7) Embrace the power of rituals

It may seem silly to burn a photo of your ex or to write a goodbye letter to your best friend and never send it, but according to research, rituals can be very effective tools that help us move forward in the grieving process.

Not only do you gain some control over the narrative but you also take the time to commemorate the relationship, appreciate it for what it once was, and find the courage to finally let go.

However, keep in mind that a ritual isn’t a magic trick. I once thought that burying a necklace from my ex in the back garden would release me from the terrible post-breakup pain, only to cry two days later.

Letting go doesn’t happen in one go.

It happens every time you don’t think about them for ten minutes; every time you remember another painful thing they did in the past; every time you re-focus on yourself and your happiness.

Nonetheless, a ritual is still helpful because it’s a specific moment in time that says, “I’ve performed an action to remind myself I am letting this go.”

Write a thank you letter – just for yourself. Visit a place you connect with the relationship and reflect on everything that’s happened. Take down the pictures you have up on your wall.

Whatever it is, make it special. This ritual is purely for you.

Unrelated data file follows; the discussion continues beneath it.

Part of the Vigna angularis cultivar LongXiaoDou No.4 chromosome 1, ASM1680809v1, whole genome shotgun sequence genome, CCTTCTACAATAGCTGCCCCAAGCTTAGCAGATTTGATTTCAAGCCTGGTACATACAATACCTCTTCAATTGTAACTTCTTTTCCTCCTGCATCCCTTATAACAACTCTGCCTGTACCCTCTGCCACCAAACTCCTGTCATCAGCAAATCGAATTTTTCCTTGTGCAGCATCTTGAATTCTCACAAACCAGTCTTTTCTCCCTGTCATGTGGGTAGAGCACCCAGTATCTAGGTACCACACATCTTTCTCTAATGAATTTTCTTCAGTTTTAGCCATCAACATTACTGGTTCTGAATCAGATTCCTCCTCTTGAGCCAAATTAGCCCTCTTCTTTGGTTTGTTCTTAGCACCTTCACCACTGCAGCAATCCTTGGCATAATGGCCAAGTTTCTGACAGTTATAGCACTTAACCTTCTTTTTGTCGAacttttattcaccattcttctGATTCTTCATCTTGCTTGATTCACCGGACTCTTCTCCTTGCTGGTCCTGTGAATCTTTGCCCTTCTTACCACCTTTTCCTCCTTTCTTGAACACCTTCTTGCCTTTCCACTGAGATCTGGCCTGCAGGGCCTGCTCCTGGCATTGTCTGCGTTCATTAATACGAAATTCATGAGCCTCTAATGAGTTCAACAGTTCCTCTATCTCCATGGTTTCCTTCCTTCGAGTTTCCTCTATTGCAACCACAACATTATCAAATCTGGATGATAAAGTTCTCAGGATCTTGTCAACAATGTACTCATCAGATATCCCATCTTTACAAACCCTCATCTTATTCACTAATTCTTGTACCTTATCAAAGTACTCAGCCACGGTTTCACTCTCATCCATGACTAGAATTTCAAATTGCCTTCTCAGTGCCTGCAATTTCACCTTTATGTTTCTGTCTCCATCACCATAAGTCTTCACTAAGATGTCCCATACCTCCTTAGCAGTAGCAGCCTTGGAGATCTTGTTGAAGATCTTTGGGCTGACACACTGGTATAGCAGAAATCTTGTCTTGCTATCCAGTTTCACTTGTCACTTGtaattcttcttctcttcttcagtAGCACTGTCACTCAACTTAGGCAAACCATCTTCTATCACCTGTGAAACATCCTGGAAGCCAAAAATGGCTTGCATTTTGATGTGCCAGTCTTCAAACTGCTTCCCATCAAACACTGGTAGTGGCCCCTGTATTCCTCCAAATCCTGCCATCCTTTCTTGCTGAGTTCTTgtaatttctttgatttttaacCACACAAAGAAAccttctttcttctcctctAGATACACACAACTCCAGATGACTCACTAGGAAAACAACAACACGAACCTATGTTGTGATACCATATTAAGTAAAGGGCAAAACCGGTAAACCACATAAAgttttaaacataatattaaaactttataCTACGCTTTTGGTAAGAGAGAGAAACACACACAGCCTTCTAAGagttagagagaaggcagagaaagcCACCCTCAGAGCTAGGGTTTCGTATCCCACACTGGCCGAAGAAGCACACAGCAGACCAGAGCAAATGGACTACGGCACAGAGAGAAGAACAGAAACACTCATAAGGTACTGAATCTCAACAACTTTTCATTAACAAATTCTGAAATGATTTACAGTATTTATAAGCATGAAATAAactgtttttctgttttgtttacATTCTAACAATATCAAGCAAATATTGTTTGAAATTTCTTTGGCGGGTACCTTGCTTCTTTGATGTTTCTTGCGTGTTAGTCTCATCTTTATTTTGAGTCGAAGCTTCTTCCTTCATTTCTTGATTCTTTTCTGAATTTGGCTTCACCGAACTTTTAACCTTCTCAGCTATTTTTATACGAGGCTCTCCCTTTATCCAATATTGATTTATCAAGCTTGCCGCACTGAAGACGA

8) Invest your love and energy back into yourself

After my breakup, I listened to Miley Cyrus’s wise words and bought myself some flowers.

And then I took it a step further. All the love and energy I’d once poured into my relationship was now overflowing, so I re-directed it to where it was needed: my own self.

I revamped my wardrobe. I started working on my novel again. Found new friends. Levelled up my gym workouts. Tried new hobbies. Created a self-care routine. Went on fun dates. Read amazing books.

The greatest remedy for heartbreak is to place yourself back in the center of your universe.

It’s to become the partner or friend you needed all along.

Take yourself out. Buy yourself something you really like. Cook delicious meals for yourself. Get a massage. Do something that makes you feel alive.

You’ll soon find that re-discovering yourself in new ways and being your best friend is an amazing way to detach yourself from someone because your life becomes much better now that the person is out of the picture.

You can do just fine without them.

No, scratch that. You can absolutely thrive.

9) Come to embrace forgiveness

Forgiveness is hard. There’s no doubt about that.

What’s more, it doesn’t happen in a snap of a finger. You can’t just say “I forgive you” and expect to immediately feel better.

Forgiveness is a long and intricate process, and it all starts with the recognition that forgiveness ultimately isn’t for the person you’re detaching from. It’s for you.

As the psychologist Rubin Khoddam Ph.D., says: “Forgiveness is not just a noble act; it’s a vital process for our own well-being. By letting go of anger and resentment, we create a healthier emotional environment within ourselves.”